Ayurveda Introduction

Ayurveda is a 5000 years old system of natural healing that has its origin in vedic culture of India.


Ayurveda is a 5000 years old system of natural healing that has its origin in vedic culture of India. The term Ayurveda is made up of two words, first ‘Ayur’ that means life and second ‘Veda’ that means knowledge or wisdom or science.


This holistic system of medicine offers a complete solution with medicines, diet, lifestyle.

It offers a body of wisdom designed to help people stay ritual while realising their full human potential.

Ayurveda Medical Science providing guidelines on ideal daily and seasonal routine diet, behaviour and proper use of our senses. Ayurveda reminds us that the health is the balanced and dynamic integration between our environment, body, mind and spirit.


The unique feature of Ayurveda is that it gives importance to the holistic treatment. By this the disease will be destroyed from the root level and it does not re-occur. Ayurveda is the first medicinal system to incorporate the promotive and preventive health care management. Promotive and preventive measures help in prevention of infectious diseases, life style disorders, seasonal diseases and even genetic diseases too.

The glory of Ayurveda lies in its evolution of theory of maintenance of health and geneses of diseases. Centuries have come and gone , the nature of disease perhaps has changed, new diseases have appeared and some of the old one are almost extinct. But Ayurvedic principle of maintenance of health stands for all times and circumstances justifying ancient needs and catering for the future.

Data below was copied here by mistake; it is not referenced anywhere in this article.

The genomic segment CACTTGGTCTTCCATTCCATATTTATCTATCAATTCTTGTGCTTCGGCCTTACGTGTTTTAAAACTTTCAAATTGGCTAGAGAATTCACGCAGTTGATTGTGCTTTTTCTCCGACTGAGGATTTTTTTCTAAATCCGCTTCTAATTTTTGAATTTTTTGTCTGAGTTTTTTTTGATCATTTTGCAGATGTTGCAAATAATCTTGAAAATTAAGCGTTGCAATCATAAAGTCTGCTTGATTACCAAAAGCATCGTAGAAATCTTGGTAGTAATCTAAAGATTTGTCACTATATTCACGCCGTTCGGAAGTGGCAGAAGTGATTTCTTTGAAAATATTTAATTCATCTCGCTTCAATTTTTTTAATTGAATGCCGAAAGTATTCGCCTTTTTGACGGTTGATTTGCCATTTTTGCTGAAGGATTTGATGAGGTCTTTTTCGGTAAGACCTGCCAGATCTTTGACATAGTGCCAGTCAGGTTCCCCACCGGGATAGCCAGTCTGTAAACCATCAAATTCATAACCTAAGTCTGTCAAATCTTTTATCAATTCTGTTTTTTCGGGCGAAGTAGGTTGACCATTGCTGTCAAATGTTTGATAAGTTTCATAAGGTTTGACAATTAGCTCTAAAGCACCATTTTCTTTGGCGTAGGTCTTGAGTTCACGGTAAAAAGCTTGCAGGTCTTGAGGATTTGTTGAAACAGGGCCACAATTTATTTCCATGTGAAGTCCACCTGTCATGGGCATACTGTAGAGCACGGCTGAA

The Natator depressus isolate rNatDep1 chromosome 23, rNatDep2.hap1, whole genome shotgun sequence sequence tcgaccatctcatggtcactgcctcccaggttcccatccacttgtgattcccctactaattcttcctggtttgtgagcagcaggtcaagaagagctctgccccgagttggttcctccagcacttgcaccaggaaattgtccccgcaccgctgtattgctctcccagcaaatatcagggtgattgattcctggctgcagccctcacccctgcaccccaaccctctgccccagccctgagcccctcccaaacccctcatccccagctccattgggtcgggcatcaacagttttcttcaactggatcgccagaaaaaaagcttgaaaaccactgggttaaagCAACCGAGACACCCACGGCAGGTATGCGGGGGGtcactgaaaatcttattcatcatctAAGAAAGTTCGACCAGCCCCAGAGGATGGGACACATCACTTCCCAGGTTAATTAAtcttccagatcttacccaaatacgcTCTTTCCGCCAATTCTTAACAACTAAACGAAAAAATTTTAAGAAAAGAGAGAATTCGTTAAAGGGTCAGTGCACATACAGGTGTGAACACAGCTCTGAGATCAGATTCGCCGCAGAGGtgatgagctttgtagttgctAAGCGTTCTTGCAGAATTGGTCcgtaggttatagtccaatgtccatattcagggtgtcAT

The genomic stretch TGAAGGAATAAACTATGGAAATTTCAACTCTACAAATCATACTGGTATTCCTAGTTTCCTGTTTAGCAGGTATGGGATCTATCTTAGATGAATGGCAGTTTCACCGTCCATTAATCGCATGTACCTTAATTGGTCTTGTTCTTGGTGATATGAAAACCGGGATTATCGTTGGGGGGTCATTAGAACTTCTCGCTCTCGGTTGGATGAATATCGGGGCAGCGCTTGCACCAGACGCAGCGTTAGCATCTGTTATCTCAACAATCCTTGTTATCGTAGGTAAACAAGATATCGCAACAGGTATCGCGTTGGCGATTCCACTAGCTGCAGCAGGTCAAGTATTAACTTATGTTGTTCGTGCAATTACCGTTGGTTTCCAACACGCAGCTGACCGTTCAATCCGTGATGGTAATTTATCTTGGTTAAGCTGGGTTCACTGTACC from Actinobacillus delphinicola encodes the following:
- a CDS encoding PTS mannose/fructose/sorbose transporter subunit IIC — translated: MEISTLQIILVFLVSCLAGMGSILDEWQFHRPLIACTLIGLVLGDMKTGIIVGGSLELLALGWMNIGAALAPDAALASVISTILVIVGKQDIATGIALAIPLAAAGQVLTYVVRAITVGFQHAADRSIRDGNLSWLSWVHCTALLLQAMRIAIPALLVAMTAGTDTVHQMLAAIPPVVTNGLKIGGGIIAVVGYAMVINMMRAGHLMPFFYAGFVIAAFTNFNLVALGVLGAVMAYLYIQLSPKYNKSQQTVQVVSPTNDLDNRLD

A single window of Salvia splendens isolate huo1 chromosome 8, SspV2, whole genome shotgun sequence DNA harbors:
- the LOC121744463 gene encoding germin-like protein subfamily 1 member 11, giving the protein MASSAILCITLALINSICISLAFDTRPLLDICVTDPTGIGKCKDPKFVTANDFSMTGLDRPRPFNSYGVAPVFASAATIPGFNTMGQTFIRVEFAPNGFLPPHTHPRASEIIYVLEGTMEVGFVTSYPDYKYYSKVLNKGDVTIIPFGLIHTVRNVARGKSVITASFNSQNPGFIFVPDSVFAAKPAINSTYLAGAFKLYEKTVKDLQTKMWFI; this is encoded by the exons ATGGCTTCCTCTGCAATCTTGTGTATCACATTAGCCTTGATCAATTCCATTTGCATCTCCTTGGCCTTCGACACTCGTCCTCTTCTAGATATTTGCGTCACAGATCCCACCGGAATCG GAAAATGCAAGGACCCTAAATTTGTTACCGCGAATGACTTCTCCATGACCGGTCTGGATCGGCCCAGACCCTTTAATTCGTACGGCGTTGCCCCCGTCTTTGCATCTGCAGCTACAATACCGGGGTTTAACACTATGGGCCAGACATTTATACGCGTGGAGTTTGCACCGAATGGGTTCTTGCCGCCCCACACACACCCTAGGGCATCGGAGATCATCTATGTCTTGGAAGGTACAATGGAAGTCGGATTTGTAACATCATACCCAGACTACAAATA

According to Ayurveda, the treatment is done till the normalization of the bodily tissues (dhatusamya) but the modern medicine treats the disease till symptomatic relief. So in most of the instances , disease will recur. While in Ayurvedic treatment , the selection and dosage of medicines are specific to the patient and the dosha. Panchakarma, involving five therapies using purgatives or laxatives, therapeutic vomiting, medicated enema, nasal administration of medicines, and blood purification. Dietary and lifestyle interventions are initiated according to the disturbed doshas and based on the prakriti of a person. Whereas the modern medicine does not treat the patient as a whole.

The recent WHO report says that 70% of the world population is using herbal medicines for their primary healthcare. In the last decade, the use of herbal medicine increased tremendously.

Now a days, Ayurvedic Healthcare is becoming very popular and creating a lot of interest worldwide because it offers excellent, time tested benefits.

Written by: Dr. Ranjeet Singh


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